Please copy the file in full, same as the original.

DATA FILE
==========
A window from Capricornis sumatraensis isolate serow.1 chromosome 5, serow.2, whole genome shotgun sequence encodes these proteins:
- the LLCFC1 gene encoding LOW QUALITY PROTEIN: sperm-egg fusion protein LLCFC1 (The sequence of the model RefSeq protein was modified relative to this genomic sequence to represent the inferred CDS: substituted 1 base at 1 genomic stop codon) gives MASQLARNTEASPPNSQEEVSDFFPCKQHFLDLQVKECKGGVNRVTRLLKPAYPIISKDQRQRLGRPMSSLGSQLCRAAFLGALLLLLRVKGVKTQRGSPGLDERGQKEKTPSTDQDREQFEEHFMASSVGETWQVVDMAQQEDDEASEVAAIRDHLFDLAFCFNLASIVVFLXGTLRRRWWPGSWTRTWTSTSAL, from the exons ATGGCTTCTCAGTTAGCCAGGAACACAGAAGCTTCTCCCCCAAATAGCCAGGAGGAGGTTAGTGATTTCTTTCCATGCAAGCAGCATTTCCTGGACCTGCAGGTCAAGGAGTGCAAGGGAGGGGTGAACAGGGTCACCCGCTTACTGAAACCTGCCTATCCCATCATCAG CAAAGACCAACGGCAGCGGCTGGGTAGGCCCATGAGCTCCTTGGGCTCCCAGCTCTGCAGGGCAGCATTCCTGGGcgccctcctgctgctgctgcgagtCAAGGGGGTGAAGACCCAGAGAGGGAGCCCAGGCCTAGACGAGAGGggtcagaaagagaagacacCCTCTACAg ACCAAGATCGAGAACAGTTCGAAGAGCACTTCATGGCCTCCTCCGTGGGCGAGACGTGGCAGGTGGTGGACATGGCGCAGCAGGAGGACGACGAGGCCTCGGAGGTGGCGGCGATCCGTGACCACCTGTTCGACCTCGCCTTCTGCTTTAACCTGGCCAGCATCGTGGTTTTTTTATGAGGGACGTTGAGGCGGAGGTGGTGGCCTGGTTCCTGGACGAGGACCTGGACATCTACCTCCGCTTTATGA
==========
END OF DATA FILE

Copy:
A window from Capricornis sumatraensis isolate serow.1 chromosome 5, serow.2, whole genome shotgun sequence encodes these proteins:
- the LLCFC1 gene encoding LOW QUALITY PROTEIN: sperm-egg fusion protein LLCFC1 (The sequence of the model RefSeq protein was modified relative to this genomic sequence to represent the inferred CDS: substituted 1 base at 1 genomic stop codon) gives MASQLARNTEASPPNSQEEVSDFFPCKQHFLDLQVKECKGGVNRVTRLLKPAYPIISKDQRQRLGRPMSSLGSQLCRAAFLGALLLLLRVKGVKTQRGSPGLDERGQKEKTPSTDQDREQFEEHFMASSVGETWQVVDMAQQEDDEASEVAAIRDHLFDLAFCFNLASIVVFLXGTLRRRWWPGSWTRTWTSTSAL, from the exons ATGGCTTCTCAGTTAGCCAGGAACACAGAAGCTTCTCCCCCAAATAGCCAGGAGGAGGTTAGTGATTTCTTTCCATGCAAGCAGCATTTCCTGGACCTGCAGGTCAAGGAGTGCAAGGGAGGGGTGAACAGGGTCACCCGCTTACTGAAACCTGCCTATCCCATCATCAG CAAAGACCAACGGCAGCGGCTGGGTAGGCCCATGAGCTCCTTGGGCTCCCAGCTCTGCAGGGCAGCATTCCTGGGcgccctcctgctgctgctgcgagtCAAGGGGGTGAAGACCCAGAGAGGGAGCCCAGGCCTAGACGAGAGGggtcagaaagagaagacacCCTCTACAg ACCAAGATCGAGAACAGTTCGAAGAGCACTTCATGGCCTCCTCCGTGGGCGAGACGTGGCAGGTGGTGGACATGGCGCAGCAGGAGGACGACGAGGCCTCGGAGGTGGCGGCGATCCGTGACCACCTGTTCGACCTCGCCTTCTGCTTTAACCTGGCCAGCATCGTGGTTTTTTTATGAGGGACGTTGAGGCGGAGGTGGTGGCCTGGTTCCTGGACGAGGACCTGGACATCTACCTCCGCTTTATGA